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A network of older spies from the West recruits a young intelligence officer with a photographic memory to accompany them on a mission inside Russia. They must recover a letter written by the CIA that promises American assistance to Russia if China gets the atomic bomb. Written by
Initially, Steve McQueen was offered the part of "Charles Rone", but turned it down. John Huston also considered Warren Beatty and Robert Redford for the part before signing Patrick O'Neal, whom he had strongly considered as a replacement for Montgomery Clift in his earlier film, "Reflections In A Golden Eye" prior to his hiring Marlon Brando instead. See more »
[while knitting... ]
Rudolph says he's in love with me. He claims that I'm the only one he's been in love with since Polakov, and talking about their affair makes him weep. He wants me to leave the professor and move in with him. I told him it wouldn't be wise to break off so suddenly but that I would find a way soon. I'm knitting these bed socks for him.
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I will never forget the image of Ward whispering 'We will do anything...' as Bresnavitch's (Welles' appearance is almost a cameo; purely setup for the story) face is caught in the flicker of the projector (see the movie to understand his fear) . The 'cruelty' of the game is played out in these few moments.
The story line is simple and I won't repeat it here. I will say that from the Highwayman's exit (near the beginning) to the final revelation, the film is non-stop. George Sanders is a bonus. Not absolutely necessary to the story but certainly an amplification of the stakes involved.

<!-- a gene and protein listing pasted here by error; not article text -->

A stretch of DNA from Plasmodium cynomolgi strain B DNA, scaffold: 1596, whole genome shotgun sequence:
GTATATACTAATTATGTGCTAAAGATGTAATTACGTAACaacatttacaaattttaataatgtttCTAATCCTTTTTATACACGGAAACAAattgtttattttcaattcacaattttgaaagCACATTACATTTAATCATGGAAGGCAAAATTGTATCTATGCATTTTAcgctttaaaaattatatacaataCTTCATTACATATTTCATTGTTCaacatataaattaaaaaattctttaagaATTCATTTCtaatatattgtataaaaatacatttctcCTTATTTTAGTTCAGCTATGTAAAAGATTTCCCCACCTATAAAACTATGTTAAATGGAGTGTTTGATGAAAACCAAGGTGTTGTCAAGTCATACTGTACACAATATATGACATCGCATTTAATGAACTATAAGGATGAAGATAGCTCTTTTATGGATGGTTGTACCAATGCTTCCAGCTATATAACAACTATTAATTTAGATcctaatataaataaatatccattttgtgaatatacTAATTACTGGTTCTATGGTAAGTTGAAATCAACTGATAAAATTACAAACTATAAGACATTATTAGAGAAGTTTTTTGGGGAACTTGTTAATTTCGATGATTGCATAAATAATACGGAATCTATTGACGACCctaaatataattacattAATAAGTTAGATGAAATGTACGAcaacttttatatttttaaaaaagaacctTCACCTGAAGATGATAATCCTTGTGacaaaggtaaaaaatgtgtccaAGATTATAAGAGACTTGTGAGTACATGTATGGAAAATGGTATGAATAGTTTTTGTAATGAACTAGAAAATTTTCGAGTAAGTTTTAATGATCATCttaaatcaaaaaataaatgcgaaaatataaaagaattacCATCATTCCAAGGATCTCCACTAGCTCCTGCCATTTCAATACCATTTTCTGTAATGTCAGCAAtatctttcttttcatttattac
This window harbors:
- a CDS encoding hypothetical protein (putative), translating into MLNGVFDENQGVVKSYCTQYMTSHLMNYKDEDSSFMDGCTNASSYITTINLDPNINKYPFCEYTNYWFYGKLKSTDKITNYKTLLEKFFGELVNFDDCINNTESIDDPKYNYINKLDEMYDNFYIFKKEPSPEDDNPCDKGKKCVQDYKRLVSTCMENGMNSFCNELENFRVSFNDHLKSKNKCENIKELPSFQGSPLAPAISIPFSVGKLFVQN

Ward is the key to the story (no pun intended). Rone is drawn in for his memory. The Whore, jaded and disinterested in anything other than his immediate existence agrees to participate for money... or perhaps something else.
Remember the opening scene in Mission Impossible (Tom Cruise version)? Phelps' wife is drugged and the race is on to get the information so she can be given the antidote. Contrast this 'we're in it together' attitude with the 'I'm in it for myself' attitude of the Kremlin Letter; lots of lies and deception, but completely self-serving. Not a platitude in sight. A refreshing 'honesty' for the new millennium... from a film nearly thirty years old.
Having seen several versions including the original theatrical release, television cut and the second theatrical release I can understand the misconceptions surrounding this film.
This film is extremely violent. The violence is not the '90's variety. You aren't shown it but you feel it. Bresnavitch's fear... Rone's 'matter of fact' attitude... Ward's 'direction'... The Highwayman's' resignation...
Oh, the method for Russian/English/Russian translation must be experienced. It might not be a first but I haven't seen it in any film since.
Finally I must add that there is not one likeable character in this movie... they are all far too human.
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